The rhetoric surrounding the 'new' military concept of gray zones has led to a new era of American military self-doubt. Articles abound about how the U.S. is unprepared to fight the 'new war' fight, with references to how America is being outmaneuvered by ISIS, Russia, China, Iran, even allies, in numerous conflicts and regions around the world. In response, numerous analysts have floated ideas on how the U.S. could adapt to properly fight these 'gray wars' and meta-analyses of the concept itself. Pervading the discussion is the ever-present debate over America's defense budget, and its relationship with the U.S. ability to maintain its global position. Often, the call for flexibility in the military is followed by a call for a higher defense budget.
It is certainly true that the massed war concepts of the World Wars and Cold War do not readily apply to the wars being fought in 2015. The combination of economic, social, legal, moral, religious, and military pressures by Russia in Ukraine and ISIS in Syria and Iraq certainly look like a new form of warfare when compared to the 20th century, though the concepts have always been a part of warfare. It is easy to understand why the U.S. is uneasy about its own capability to react to such warfare. Some of this is explained by how the U.S. perceives its own power, it remains true that America's military will have to change how it deals with the threats of the 21st century.
However, it does not then become evident that the best way to do this is to increase the military budget. The U.S. spends more than the next nine countries combined - and seven of those countries are either friendly or American allies. As defense analyst Matthew Fay points out, if the Department of Defense (DoD) cannot achieve military superiority with a budget that dwarfs that of its peer rivals, the whole department may as well be started over from scratch. Perhaps it is not more money that is needed, but better operational and strategic approaches.
Simply increasing the defense budget approaches the problem like a competitive body-builder, but any physical trainer can tell you that packing on muscle does not in itself help with flexibility. Without proper foresight, it often prevents flexibility. A more important focus is to build long-term endurance mixed with appropriate strength and flexibility.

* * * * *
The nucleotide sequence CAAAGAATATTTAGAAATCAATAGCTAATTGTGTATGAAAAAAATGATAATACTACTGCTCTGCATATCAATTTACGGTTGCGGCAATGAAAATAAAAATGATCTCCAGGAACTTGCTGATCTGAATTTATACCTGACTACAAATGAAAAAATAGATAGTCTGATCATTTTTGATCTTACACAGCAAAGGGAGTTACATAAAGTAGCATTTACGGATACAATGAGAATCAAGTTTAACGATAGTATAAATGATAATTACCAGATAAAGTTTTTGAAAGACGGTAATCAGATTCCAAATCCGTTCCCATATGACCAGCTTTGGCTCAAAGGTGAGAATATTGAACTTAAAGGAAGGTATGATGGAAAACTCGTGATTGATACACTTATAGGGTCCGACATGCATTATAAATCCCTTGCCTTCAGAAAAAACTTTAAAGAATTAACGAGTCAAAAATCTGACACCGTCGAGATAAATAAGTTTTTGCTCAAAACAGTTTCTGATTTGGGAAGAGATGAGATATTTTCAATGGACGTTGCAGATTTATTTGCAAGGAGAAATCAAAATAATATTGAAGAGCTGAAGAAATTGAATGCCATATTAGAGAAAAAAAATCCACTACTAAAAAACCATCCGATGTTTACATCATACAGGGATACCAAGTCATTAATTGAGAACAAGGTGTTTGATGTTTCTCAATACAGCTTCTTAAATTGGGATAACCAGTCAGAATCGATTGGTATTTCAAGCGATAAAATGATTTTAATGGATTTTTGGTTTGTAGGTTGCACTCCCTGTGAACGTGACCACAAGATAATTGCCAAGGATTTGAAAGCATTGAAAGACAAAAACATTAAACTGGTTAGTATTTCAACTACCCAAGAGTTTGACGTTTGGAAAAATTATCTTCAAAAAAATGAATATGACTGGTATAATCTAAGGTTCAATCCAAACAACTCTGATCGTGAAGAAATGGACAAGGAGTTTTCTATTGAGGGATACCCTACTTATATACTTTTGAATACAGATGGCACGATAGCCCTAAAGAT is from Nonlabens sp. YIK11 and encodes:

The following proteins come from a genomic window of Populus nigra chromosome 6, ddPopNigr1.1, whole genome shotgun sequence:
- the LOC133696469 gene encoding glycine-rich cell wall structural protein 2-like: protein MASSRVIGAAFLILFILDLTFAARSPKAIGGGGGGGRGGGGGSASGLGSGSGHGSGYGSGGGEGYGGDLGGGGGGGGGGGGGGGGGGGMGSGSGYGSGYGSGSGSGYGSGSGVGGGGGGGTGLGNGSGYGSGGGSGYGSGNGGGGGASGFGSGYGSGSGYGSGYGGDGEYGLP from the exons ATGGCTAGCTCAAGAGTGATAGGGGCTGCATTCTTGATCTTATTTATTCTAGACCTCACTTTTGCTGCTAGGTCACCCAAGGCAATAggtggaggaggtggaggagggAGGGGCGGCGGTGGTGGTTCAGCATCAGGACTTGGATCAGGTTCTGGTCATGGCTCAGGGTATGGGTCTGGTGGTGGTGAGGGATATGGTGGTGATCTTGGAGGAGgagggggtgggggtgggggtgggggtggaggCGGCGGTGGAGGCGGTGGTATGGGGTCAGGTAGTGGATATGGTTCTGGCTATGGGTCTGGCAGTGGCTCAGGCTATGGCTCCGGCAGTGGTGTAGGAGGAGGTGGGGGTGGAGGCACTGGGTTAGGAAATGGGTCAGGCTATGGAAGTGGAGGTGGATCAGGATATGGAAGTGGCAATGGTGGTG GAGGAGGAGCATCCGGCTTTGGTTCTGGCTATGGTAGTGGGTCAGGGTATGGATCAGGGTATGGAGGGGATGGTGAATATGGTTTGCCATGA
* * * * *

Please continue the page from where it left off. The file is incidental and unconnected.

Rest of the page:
In this way, the DoD has been skipping leg day and yoga. Incredibly powerful in some regards, the military lacks operational and strategic capabilities in more nuanced scenarios. Examples of this include buying the F-35 jet but not having pilots properly trained to fly missions in competitive environments, running out of bombs for the anti-ISIS campaign, or revelations that the military could be using electromagnetic spectrum systems much more effectively.
Instead of throwing more money at the problem, the DoD should allow its component parts to compete with each other to provide solutions for today's military problems - allow the muscles to stretch, as it were. Good solutions can then be followed up with proper investment where appropriate, building up the needed strength.
This approach is needed because it is not yet clear which risk to the United States will develop into the next major threat. At a time when some expected a return to great state power balancing, the U.S. is still heavily involved in a counter-terrorism, counter-insurgency operation in the Middle East. Will the U.S. have to deal with Russian aggression in Europe, Chinese aggression in Asia, cyber-aggression on its internal networks, increasing terrorism, economic disruption, or all of the above?
The problem with the range of threats the DoD must counter - and it is a wide range - is that it would be budgetarily impossible to build up complete and perfect capabilities to address each at the same time. Efforts to do so are exhausting the Pentagon's already large budget. That budget, by the way, benefits from being able to put unfunded, but wanted, programs into a separate non-capped contingency fund. As Mr. Fay has pointed out, the DoD's strained budgets come at a time when Congress has given it this budgetary loophole. Instead of even more money, flexibility will be needed to switch quickly between the different risks and ramp up capability as required.
That Russia and ISIS are able to confound U.S. capabilities with significantly smaller budgets reveals how flexibility and innovation can be decoupled from budgets. While the U.S. could flood the Pentagon with enough cash to fund everything (ignoring the larger budgetary and debt concerns), that approach is likely to reinforce rigidity of thinking in the current strategic approach. It will not in itself solve the problems of hybrid wars in Europe, anti-access zones in Asia, and insurgencies in the Middle East and Africa. Those problems all exist because international actors have found ways of pursuing their goals without inexhaustible funds. If we are to counter all of the risks we face, we must learn to do the same.